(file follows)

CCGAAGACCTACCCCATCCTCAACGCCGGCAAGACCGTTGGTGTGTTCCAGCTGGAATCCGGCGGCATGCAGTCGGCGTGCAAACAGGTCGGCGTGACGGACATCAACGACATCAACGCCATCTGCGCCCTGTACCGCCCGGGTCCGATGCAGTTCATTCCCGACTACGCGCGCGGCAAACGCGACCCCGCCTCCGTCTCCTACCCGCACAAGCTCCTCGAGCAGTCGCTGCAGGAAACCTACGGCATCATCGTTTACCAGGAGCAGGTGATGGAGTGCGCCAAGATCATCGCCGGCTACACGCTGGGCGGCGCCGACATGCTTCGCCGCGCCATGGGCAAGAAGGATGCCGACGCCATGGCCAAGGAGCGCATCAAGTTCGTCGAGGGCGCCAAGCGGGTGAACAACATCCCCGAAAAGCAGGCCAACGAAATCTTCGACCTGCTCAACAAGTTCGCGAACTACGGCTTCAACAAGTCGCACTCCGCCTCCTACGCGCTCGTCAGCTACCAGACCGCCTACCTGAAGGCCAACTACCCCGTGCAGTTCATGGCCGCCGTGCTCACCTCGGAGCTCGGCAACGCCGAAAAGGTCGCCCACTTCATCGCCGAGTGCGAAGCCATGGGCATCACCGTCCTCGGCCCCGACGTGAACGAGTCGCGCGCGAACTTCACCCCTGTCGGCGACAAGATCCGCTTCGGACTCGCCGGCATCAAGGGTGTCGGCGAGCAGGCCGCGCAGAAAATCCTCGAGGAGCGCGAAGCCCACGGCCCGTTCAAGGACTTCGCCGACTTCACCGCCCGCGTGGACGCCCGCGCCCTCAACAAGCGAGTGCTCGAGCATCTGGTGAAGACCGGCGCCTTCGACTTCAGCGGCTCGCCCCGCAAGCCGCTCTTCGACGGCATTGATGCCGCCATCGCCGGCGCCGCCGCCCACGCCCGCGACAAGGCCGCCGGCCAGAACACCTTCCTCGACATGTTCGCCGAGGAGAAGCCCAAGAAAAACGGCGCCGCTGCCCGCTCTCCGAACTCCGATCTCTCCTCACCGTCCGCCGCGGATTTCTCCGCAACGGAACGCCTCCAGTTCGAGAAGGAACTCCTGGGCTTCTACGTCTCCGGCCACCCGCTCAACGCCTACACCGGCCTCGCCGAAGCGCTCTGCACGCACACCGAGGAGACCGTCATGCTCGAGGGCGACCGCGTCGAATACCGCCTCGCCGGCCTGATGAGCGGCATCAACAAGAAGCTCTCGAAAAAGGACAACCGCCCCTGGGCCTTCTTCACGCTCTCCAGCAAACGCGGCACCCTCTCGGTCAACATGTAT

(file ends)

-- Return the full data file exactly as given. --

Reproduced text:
CCGAAGACCTACCCCATCCTCAACGCCGGCAAGACCGTTGGTGTGTTCCAGCTGGAATCCGGCGGCATGCAGTCGGCGTGCAAACAGGTCGGCGTGACGGACATCAACGACATCAACGCCATCTGCGCCCTGTACCGCCCGGGTCCGATGCAGTTCATTCCCGACTACGCGCGCGGCAAACGCGACCCCGCCTCCGTCTCCTACCCGCACAAGCTCCTCGAGCAGTCGCTGCAGGAAACCTACGGCATCATCGTTTACCAGGAGCAGGTGATGGAGTGCGCCAAGATCATCGCCGGCTACACGCTGGGCGGCGCCGACATGCTTCGCCGCGCCATGGGCAAGAAGGATGCCGACGCCATGGCCAAGGAGCGCATCAAGTTCGTCGAGGGCGCCAAGCGGGTGAACAACATCCCCGAAAAGCAGGCCAACGAAATCTTCGACCTGCTCAACAAGTTCGCGAACTACGGCTTCAACAAGTCGCACTCCGCCTCCTACGCGCTCGTCAGCTACCAGACCGCCTACCTGAAGGCCAACTACCCCGTGCAGTTCATGGCCGCCGTGCTCACCTCGGAGCTCGGCAACGCCGAAAAGGTCGCCCACTTCATCGCCGAGTGCGAAGCCATGGGCATCACCGTCCTCGGCCCCGACGTGAACGAGTCGCGCGCGAACTTCACCCCTGTCGGCGACAAGATCCGCTTCGGACTCGCCGGCATCAAGGGTGTCGGCGAGCAGGCCGCGCAGAAAATCCTCGAGGAGCGCGAAGCCCACGGCCCGTTCAAGGACTTCGCCGACTTCACCGCCCGCGTGGACGCCCGCGCCCTCAACAAGCGAGTGCTCGAGCATCTGGTGAAGACCGGCGCCTTCGACTTCAGCGGCTCGCCCCGCAAGCCGCTCTTCGACGGCATTGATGCCGCCATCGCCGGCGCCGCCGCCCACGCCCGCGACAAGGCCGCCGGCCAGAACACCTTCCTCGACATGTTCGCCGAGGAGAAGCCCAAGAAAAACGGCGCCGCTGCCCGCTCTCCGAACTCCGATCTCTCCTCACCGTCCGCCGCGGATTTCTCCGCAACGGAACGCCTCCAGTTCGAGAAGGAACTCCTGGGCTTCTACGTCTCCGGCCACCCGCTCAACGCCTACACCGGCCTCGCCGAAGCGCTCTGCACGCACACCGAGGAGACCGTCATGCTCGAGGGCGACCGCGTCGAATACCGCCTCGCCGGCCTGATGAGCGGCATCAACAAGAAGCTCTCGAAAAAGGACAACCGCCCCTGGGCCTTCTTCACGCTCTCCAGCAAACGCGGCACCCTCTCGGTCAACATGTAT